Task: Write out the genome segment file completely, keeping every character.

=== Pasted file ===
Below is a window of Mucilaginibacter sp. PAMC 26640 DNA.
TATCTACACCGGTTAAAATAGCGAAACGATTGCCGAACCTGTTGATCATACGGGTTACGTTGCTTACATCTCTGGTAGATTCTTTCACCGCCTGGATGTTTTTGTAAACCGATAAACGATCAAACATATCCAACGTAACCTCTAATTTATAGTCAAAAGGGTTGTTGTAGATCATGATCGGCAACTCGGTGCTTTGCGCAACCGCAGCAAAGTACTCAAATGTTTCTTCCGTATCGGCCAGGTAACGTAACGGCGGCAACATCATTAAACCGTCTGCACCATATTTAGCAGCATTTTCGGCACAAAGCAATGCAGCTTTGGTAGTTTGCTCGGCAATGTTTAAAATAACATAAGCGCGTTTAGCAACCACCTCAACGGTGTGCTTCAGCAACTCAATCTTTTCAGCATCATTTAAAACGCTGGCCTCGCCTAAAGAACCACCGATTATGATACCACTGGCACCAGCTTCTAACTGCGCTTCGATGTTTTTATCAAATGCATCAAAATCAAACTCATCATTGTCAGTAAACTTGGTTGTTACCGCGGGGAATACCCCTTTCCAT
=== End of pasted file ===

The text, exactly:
Below is a window of Mucilaginibacter sp. PAMC 26640 DNA.
TATCTACACCGGTTAAAATAGCGAAACGATTGCCGAACCTGTTGATCATACGGGTTACGTTGCTTACATCTCTGGTAGATTCTTTCACCGCCTGGATGTTTTTGTAAACCGATAAACGATCAAACATATCCAACGTAACCTCTAATTTATAGTCAAAAGGGTTGTTGTAGATCATGATCGGCAACTCGGTGCTTTGCGCAACCGCAGCAAAGTACTCAAATGTTTCTTCCGTATCGGCCAGGTAACGTAACGGCGGCAACATCATTAAACCGTCTGCACCATATTTAGCAGCATTTTCGGCACAAAGCAATGCAGCTTTGGTAGTTTGCTCGGCAATGTTTAAAATAACATAAGCGCGTTTAGCAACCACCTCAACGGTGTGCTTCAGCAACTCAATCTTTTCAGCATCATTTAAAACGCTGGCCTCGCCTAAAGAACCACCGATTATGATACCACTGGCACCAGCTTCTAACTGCGCTTCGATGTTTTTATCAAATGCATCAAAATCAAACTCATCATTGTCAGTAAACTTGGTTGTTACCGCGGGGAATACCCCTTTCCAT